Firefighter injures shoulder shifting pigs out of a lorry
At the time of the accident, he was part of a team responding to a call where a lorry that was transporting pigs had turned over. Firefighters were instructed by their station manager to move the dead pigs out of the back of the lorry to allow access to the animals that were trapped but still alive.
The lorry was lying on a slope, which meant two of the firefighters had to climb up the incline to access the back of the vehicle. The FBU member was standing at the top of the slope while his colleague was standing inside of the lorry.
The men were able to move some of the animals by lifting them over the lip in the back door of the lorry, but they were heavy and difficult to grip. When lifting one of the pigs out of the doorway the FBU member slipped on the embankment and fell backwards, landing on his elbows and jolting his left shoulder.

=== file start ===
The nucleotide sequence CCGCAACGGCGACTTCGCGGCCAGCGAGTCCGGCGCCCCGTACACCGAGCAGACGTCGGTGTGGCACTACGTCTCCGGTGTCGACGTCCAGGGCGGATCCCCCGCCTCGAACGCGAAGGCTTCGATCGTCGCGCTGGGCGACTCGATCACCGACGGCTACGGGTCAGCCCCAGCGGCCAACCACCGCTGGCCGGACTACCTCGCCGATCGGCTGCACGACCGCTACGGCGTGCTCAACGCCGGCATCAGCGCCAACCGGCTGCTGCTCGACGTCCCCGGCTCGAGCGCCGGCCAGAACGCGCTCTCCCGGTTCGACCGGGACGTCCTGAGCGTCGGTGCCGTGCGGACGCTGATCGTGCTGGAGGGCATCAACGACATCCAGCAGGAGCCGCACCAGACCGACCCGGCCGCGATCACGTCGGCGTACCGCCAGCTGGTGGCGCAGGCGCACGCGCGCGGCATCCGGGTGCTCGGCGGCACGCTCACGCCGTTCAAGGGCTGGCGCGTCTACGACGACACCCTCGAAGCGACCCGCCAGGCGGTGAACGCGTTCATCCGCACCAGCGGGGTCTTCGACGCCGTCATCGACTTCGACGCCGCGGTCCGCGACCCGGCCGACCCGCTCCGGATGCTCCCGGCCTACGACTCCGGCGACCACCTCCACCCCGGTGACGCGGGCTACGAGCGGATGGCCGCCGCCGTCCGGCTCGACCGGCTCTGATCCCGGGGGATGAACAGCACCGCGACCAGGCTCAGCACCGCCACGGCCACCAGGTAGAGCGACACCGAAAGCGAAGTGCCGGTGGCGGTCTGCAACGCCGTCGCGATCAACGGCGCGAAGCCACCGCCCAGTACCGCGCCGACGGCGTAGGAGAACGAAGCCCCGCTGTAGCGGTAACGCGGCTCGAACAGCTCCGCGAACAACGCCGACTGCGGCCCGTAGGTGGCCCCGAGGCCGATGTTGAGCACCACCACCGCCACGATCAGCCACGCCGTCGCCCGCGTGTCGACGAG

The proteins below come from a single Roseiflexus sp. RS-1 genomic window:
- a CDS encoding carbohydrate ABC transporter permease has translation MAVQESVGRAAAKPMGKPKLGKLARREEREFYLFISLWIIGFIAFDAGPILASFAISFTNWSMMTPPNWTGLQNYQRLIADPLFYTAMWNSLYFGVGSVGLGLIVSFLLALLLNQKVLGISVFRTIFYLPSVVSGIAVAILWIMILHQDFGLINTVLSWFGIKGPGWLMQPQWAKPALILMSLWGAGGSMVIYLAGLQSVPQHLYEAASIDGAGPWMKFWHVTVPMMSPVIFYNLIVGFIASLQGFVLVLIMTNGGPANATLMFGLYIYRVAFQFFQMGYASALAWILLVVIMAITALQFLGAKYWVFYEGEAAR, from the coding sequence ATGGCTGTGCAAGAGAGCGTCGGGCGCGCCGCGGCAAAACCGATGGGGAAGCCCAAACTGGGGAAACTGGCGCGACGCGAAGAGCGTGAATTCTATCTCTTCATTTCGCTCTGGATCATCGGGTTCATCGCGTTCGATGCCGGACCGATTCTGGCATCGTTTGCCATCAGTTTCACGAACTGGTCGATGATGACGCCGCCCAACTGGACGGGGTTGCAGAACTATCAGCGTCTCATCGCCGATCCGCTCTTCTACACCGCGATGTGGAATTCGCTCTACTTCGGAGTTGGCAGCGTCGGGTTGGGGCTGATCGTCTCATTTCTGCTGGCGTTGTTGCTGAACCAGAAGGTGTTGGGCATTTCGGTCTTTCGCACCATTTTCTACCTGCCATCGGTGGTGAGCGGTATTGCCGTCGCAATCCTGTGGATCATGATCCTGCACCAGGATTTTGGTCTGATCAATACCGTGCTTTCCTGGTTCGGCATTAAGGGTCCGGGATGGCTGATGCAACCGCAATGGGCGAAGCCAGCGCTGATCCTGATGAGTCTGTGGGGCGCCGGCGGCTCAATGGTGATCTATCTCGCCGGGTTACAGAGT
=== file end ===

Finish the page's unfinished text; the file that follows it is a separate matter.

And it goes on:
The man was diagnosed with a muscle injury but after four months of physiotherapy he was re-examined and it was discovered that he had in fact torn his shoulder muscle and tendons. Nine months after his accident he had surgery but doctors were unable to repair the damaged tendons.
He was referred to a rehabilitation centre run by the Fire Fighters Charity where he had a further six months of physiotherapy, after which he was fit enough to return to work.
The FBU instructed personal injury specialists Thompsons Solicitors to pursue a claim of compensation on its member’s behalf.
He said: “I am relieved to be back in work on full operational duties but it is a struggle to use my left arm above shoulder height. Despite making good progress since my fall, I doubt that I’ll be able to continue in my line of work until retirement age because it is so physically demanding.”
FBU national officer Dave Green said: “Situations involving overturned vehicles need to be carefully assessed to avoid further casualties. In this case, our member was sent in without a proper risk assessment of the environment in which he would be operating and the result was a permanent injury. A little bit more thought and the personal cost to our member’s health and to his brigade’s finances could have been avoided.”
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